The Indonesian island of Bali has been rocked by fears that an active volcano could erupt for the first time in 54 years.

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Here’s everything you need to know.

What’s happened in Bali?

Villagers rest at an evacuee camp in Rendang, Bali, Indonesia, Monday, Sept. 25, 2017. More than 35,000 people have fled a menacing volcano on the Indonesia tourist island of Bali, fearing will erupt for the first time in more than half a century as increasing tremors rattle the region. (AP Photo/Firdia Lisnawati)
Villagers at an evacuee camp in Rendang, Bali (Firdia Lisnawati/AP/PA)

Mount Agung, in the east of the island, last erupted in 1963, killing around 1,100 people, but authorities have raised the alert status to the highest possible level following a recent “tremendous increase” in seismic activity. Indonesia’s national volcanology centre released a statement saying it “has the potential to erupt… however, no one can predict exactly when there will be an eruption.”

More than 35,000 people have fled a six to eight mile radius of the volcano, which is 3,000m above sea level, to temporary shelters, sports centres and village halls. Volunteers and charities are sending food and water from across Bali to people affected, and many residents are apparently still making daytime trips back to their homes.

After the eruption in 1963, lava travelled 4.7 miles and ash reached the Indonesian capital of Jakarta, 620 miles away. Indonesia has more than 120 active volcanoes.

What’s the advice for holidaymakers already on the island?

A man observes a map of the Mount Agung volcano at the Mount Agung monitoring station in Bali, Indonesia, Wednesday, Sept. 20, 2017. Indonesian officials have more than doubled the size of no go zone around the Mount Agung and raised its alert level for the second time in less than a week. (AP Photo/Firdia Lisnawati)
The Mount Agung monitoring station in Bali (Firdia Lisnawati/AP/PA)

Around 330,000 British nationals travel to Indonesia every year. The volcano is 45 miles north-east of popular tourist destinations Kuta and Seminyak, but neither are affected for the time being.

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“There will only be a relatively small number of UK holidaymakers on the island at this time of year, although Bali is a major tourist destination for the Australian market,” a spokesperson from the Association of British Travel Agents (ABTA) said. “ABTA continues to monitor the activity of volcano Mount Agung. The Indonesian authorities have kept the alert level at the highest classification, meaning an eruption could be imminent.”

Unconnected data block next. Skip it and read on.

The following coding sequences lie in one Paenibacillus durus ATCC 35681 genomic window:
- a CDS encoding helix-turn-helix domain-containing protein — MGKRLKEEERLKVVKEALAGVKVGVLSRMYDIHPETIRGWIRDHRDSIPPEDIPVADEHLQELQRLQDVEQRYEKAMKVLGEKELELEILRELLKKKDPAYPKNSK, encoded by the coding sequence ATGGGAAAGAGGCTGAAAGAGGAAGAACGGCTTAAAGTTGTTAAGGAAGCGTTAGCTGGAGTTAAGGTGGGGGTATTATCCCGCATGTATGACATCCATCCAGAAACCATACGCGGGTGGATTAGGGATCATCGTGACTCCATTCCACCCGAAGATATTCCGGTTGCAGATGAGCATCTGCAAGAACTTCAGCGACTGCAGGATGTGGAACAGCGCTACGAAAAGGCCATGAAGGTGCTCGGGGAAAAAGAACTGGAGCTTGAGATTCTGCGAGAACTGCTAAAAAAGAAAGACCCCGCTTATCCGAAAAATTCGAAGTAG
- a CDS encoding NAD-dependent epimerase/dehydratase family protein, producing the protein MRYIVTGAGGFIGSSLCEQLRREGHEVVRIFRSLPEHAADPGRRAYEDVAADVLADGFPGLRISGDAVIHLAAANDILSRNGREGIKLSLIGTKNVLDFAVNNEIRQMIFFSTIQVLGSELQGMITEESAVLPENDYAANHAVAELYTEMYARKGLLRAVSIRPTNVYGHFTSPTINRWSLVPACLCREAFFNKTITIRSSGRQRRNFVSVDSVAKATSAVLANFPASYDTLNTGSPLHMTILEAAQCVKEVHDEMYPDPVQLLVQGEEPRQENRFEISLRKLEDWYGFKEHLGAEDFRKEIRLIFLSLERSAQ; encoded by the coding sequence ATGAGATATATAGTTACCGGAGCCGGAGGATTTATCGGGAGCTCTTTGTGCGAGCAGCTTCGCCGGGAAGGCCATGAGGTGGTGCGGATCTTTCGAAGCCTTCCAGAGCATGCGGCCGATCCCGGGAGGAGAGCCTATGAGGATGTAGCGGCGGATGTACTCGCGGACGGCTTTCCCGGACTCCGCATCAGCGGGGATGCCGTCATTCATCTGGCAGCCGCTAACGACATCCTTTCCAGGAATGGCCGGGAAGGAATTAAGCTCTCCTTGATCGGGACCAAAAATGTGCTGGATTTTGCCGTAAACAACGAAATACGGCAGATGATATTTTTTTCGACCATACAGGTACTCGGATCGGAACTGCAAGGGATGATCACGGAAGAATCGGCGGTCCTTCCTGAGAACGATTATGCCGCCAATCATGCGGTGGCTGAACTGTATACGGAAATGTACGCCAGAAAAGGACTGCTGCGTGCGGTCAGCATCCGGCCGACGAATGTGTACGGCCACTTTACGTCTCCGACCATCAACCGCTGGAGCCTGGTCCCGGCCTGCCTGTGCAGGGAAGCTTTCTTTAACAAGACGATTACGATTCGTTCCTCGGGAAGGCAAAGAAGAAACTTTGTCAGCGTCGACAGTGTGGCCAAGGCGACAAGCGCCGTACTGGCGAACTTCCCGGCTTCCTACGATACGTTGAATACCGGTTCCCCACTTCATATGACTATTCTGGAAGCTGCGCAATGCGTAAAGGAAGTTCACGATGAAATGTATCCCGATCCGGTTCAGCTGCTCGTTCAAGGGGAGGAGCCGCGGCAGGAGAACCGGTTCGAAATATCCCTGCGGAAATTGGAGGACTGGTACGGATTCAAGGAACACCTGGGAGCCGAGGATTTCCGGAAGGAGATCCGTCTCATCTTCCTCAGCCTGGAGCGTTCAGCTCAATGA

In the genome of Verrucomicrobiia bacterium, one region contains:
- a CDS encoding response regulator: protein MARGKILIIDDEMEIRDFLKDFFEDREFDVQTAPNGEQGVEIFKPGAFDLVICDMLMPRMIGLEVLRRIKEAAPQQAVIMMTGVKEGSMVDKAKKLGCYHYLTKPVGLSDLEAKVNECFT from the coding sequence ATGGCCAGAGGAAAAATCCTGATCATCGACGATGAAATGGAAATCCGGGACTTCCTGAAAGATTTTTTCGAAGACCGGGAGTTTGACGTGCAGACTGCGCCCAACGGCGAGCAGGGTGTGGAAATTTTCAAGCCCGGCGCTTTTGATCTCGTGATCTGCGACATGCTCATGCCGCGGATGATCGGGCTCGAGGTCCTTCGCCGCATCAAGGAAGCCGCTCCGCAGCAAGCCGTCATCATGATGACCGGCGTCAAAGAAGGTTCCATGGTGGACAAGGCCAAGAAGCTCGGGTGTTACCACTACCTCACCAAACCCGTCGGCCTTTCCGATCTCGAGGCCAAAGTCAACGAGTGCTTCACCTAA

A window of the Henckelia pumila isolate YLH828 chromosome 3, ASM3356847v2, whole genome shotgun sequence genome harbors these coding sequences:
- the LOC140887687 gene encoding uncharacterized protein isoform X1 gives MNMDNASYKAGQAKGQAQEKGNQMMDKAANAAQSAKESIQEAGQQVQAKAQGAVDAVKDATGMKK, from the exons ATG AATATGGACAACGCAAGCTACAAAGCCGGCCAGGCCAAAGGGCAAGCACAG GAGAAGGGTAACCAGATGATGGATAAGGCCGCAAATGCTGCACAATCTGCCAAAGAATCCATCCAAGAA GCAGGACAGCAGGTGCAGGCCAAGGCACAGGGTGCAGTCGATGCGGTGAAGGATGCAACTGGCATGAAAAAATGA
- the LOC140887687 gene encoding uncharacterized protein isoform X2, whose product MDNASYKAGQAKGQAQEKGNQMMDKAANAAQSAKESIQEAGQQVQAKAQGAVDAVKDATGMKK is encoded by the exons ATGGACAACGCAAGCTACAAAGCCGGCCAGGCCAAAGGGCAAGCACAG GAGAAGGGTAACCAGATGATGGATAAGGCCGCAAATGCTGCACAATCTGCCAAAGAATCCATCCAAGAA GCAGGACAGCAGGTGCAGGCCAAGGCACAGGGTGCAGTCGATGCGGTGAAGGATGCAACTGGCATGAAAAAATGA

(Google Maps/Screenshot/PA)
The island of Bali is in the south of Indonesia (Google Maps/Screenshot/PA)

While local residents are taking precautions and abandoning their homes, for tourists everything appears to be carrying on as normal, for now.

Bali Tourism Board have released a statement saying: “Bali Airport, Gusti Ngurah Rai International, is operating as normal. Airline activities around Bali airspace are still normal with passengers’ arrival departure process maintained and no record of rushed departure of tourists.

“Ferries and fast boats between Bali and neighbouring islands of Lombok and Java are also running their typical schedules.”

Officials have said there is no current danger to people in other parts of Bali. The Foriegn Office (FO) have updated their travel advice page for Bali saying: “You should follow the advice of the local authorities and stay outside the exclusion zone which extends between 9 and 12km from the crater.”

What should you do if you’re due to travel to Bali soon?

The best thing to do is check with your airline or tour operator to find out if your flight is affected, and check what your travel insurance covers if your holiday is disrupted. So far there are no reported flight cancellations into Bali due to the volcano.

“If there is an eruption, volcanic ash clouds could cause flight disruptions. In the event of volcanic ash clouds you should confirm your travel arrangements directly with your airline or travel agent before travelling to the airport,” the FO say.

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The Australian government’s latest advice on their Smart Traveller guide says: “Local authorities have temporarily suspended all outdoor activities such as hiking and camping activities in proximity to the crater. An eruption of Mount Agung could impact air travel in the region.”

They advise to exercise a high degree of caution when travelling to Indonesia, including Bali, but the overall level of the advice has not changed since reports of the increased volcanic activity.